Indeed, the global race for innovation advantage can be one in which all people and all countries win—but only if everyone is playing by the right set of rules. Yet countries’ focus on innovation creates both global opportunities and threats, because countries can implement their innovation strategies in either constructive or destructive ways. Therefore, it’s vitally important that the global policy community ensures that countries are implementing win-win innovation policies as opposed to zero-sum “innovation mercantilist” policies that help one country to win at the expense of all others. In fact, we can envision a matrix (Figure 1) that categorizes countries’ innovation policies as are either: 1) “Good,” benefiting the country and the world simultaneously; 2) “Ugly,” benefiting the country at the expense of other nations; 3) “Bad,” appearing to be good for the country, but actually failing to benefit either the country or the world; or 4) “Self-destructive,” actually failing to benefit the country but benefiting other countries.

Figure 1: The Good, the Bad, the Ugly, and the Self-destructive of Innovation Policy















“Good” innovation policies include countries’ increasing investments in education and scientific research, openness to high-skill immigration, and promotion of IT deployment and adoption. Countries’ Good innovation policies are positive for the world, as discoveries, inventions, and innovations made in one nation ultimately spill over to the benefit of citizens worldwide. Countries’ “Ugly” policies include those, such as currency or standards manipulation, IP theft, forced IP transfer, or domestic sourcing of production as a condition of market access, designed to benefit themselves to the detriment of others. “Bad” policies are those such as import substitution industrialization or restrictions on foreign direct investment, that a country believes will help it, but that in fact do more harm than good to a country’s economy. Finally, “Self-destructive” innovation policies, such as the United States’ turning away high-skill immigrants or raising corporate taxes so high that multinational corporations relocate elsewhere, are those that hurt a country while actually benefiting others.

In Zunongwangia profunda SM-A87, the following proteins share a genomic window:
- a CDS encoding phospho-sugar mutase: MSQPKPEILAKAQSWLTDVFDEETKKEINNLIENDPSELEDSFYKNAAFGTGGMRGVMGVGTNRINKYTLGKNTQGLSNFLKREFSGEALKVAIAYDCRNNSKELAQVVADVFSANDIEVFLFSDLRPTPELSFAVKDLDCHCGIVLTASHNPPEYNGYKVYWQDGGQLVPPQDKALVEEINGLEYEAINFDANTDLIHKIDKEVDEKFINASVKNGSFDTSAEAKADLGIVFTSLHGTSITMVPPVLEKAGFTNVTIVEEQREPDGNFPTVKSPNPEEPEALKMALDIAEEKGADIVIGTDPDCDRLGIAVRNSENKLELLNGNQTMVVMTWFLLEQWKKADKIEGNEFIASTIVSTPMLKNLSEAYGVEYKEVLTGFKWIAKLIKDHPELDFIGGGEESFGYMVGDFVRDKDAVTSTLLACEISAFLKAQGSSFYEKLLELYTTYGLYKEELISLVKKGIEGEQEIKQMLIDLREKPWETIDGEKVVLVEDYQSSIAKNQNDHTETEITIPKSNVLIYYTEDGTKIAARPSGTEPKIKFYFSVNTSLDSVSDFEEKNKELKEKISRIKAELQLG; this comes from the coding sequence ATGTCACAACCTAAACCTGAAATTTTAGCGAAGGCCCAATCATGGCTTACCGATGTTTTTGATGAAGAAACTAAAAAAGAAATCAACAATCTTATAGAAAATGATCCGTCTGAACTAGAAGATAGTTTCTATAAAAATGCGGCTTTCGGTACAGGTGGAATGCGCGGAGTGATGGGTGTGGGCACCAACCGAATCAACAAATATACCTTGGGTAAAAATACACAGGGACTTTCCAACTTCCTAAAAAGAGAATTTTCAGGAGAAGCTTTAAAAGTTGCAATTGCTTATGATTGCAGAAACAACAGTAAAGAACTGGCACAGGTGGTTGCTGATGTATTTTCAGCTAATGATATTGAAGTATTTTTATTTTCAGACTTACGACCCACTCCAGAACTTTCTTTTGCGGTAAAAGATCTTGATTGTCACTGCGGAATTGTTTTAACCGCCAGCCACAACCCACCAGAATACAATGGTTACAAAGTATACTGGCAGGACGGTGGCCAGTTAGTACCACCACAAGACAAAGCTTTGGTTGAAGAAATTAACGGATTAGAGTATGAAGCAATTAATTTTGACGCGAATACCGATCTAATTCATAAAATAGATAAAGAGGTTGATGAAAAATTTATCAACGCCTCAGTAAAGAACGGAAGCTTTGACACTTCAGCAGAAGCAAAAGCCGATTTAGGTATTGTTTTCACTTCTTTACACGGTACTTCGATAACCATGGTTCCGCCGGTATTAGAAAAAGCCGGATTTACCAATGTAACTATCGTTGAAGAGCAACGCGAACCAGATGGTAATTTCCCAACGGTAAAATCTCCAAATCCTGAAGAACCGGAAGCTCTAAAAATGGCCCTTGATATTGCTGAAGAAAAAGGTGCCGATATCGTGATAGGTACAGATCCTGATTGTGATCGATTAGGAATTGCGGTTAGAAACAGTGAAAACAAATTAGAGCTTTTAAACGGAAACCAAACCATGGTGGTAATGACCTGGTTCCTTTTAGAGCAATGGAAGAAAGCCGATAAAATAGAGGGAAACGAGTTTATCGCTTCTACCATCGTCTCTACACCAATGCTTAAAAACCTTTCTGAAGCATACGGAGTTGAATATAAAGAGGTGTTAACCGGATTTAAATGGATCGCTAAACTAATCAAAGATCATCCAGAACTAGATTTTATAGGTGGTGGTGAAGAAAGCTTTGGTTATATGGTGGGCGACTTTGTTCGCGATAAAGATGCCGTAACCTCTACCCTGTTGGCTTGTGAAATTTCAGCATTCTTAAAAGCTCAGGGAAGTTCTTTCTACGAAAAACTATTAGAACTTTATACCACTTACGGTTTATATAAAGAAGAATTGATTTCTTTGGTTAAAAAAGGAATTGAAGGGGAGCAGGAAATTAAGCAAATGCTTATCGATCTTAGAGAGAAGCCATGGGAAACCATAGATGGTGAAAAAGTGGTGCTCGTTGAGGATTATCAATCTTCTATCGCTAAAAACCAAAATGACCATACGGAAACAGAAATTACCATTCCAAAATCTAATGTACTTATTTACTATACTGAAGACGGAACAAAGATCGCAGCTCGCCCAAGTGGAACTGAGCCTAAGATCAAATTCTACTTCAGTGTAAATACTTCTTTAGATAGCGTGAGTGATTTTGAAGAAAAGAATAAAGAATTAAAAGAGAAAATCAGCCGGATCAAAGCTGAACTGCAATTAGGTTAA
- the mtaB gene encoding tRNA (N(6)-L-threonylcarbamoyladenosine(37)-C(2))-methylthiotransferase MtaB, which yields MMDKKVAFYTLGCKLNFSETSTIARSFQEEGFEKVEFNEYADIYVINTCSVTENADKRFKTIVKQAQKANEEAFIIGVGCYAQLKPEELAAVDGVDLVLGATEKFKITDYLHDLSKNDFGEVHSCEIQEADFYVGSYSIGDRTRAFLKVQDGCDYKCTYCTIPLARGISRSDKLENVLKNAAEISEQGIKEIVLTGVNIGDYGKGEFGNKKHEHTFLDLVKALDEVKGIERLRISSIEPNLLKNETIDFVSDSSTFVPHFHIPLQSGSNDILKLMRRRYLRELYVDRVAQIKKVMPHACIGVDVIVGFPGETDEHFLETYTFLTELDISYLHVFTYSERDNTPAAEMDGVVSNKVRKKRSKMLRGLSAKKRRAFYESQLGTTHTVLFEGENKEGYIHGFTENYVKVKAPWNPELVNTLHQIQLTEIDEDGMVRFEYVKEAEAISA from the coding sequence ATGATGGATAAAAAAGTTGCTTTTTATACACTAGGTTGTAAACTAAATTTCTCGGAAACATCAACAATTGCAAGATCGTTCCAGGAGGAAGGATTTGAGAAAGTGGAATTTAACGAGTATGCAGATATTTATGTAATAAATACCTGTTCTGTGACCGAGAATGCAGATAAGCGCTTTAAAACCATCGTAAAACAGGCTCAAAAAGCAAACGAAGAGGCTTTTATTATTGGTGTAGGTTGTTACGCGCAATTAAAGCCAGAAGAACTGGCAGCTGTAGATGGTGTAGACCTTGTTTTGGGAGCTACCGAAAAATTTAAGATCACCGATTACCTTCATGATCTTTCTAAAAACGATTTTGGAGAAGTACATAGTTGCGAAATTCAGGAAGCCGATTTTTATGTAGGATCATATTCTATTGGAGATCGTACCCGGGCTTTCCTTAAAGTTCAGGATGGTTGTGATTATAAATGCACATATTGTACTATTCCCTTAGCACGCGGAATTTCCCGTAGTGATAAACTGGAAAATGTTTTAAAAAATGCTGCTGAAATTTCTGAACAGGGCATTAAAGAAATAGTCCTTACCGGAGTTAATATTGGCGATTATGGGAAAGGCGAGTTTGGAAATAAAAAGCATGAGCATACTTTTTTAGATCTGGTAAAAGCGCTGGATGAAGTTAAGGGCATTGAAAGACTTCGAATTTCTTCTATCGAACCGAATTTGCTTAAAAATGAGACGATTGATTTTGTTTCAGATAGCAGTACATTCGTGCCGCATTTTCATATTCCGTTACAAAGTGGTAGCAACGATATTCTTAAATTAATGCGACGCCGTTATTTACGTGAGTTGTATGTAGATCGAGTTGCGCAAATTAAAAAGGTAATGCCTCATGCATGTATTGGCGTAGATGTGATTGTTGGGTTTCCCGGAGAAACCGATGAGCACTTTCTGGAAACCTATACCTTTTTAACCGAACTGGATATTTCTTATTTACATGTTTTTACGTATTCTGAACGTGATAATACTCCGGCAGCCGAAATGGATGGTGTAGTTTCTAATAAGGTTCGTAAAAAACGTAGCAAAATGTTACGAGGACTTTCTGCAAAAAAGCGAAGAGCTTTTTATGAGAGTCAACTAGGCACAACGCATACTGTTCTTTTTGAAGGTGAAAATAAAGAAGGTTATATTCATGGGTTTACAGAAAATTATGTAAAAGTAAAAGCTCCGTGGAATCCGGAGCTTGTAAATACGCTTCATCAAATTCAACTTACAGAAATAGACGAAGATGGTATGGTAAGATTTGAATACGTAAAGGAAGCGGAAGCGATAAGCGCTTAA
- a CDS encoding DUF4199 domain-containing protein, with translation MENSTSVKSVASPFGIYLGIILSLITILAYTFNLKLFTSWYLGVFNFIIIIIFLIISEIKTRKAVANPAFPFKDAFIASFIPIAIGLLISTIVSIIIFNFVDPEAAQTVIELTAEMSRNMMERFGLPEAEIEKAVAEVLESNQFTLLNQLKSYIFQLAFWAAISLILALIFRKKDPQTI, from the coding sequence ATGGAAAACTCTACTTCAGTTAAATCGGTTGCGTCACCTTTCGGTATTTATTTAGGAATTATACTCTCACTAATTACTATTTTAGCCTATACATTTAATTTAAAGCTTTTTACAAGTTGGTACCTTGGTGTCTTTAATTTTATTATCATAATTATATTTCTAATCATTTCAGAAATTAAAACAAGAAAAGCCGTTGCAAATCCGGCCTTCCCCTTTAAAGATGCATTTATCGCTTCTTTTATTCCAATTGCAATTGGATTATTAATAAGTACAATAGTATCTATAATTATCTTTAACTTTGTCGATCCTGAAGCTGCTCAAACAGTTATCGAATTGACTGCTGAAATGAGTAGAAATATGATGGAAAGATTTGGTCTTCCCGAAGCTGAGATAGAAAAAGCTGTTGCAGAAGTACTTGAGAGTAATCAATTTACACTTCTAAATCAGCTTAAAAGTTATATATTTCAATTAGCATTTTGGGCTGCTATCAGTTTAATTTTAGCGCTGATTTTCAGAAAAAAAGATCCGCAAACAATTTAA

To be sure, there is nothing sinister about countries engaging in fierce innovation and economic competition, and there is nothing wrong with countries competing to win—so long as they are competing according to the rules of international trade established by the global community. In fact, when a country intensely competes to win, within the rules of the system, doing so benefits both itself and the world. This is because fair competition forces other countries to put in place the right policies on support for science and technology transfer, the right tax policies on R&D tax credits, the right corporate tax policies with lower tax rates, the right education policies, etc. In other words, it promotes a positive “race to the top” that forces other nations to ratchet up their games. The problem comes when countries start to cheat and contravene the global economy’s established rules. These “Ugly” practices can indeed help countries win. But not only do such policies harm other countries, they cause the system to devolve into a competition where every country is incented to cheat, and to beggar-thy-neighbor. And so the overall system decays, the competition becomes worse, and the global supply of innovation decreases.

The major challenge for the community of nations, therefore, is to create a robust global innovation system with considerably higher rates of win-win innovation and considerably lower rates of win-lose innovation. As ITIF argues in Reimaging the Global Innovation Economy, to get there we need to reform a host of global institutions—including the World Bank, the World Trade Organization (WTO), and the International Monetary Fund (IMF)—to make promoting sustainable, domestic-led innovation their primary activity. For example, the IMF should tie its future financial assistance not to whether governments cut spending to get budgets under control (its current practice), but instead to whether they are abandoning innovation mercantilist practices and putting in place policies to drive domestic innovation and productivity. The World Bank needs to stop encouraging policies designed to support countries’ export-led growth strategies and instead focus on boosting productivity and innovation in the non-traded sectors of a nation’s economy. And the World Trade Organization needs to broaden its vision from primarily reducing tariffs to combatting non-tariff barriers, currency manipulation, and other innovation mercantilist practices. In summary, the global policy community needs to work on developing a new international innovation policy framework that will maximize the global supply of sustainable innovation and ensure that countries’ competition for global innovation leadership redounds to the benefit of all the world’s citizens.

Stephen Ezell is a Senior Analyst at the Information Technology and Innovation Foundation, a technology and economic policy think tank located in Washington, DC. Stephen has also been interviewed Global Policy's Kat Wall about his new book 'Innovation Economics'. The interview explores why America is falling behind in innovation.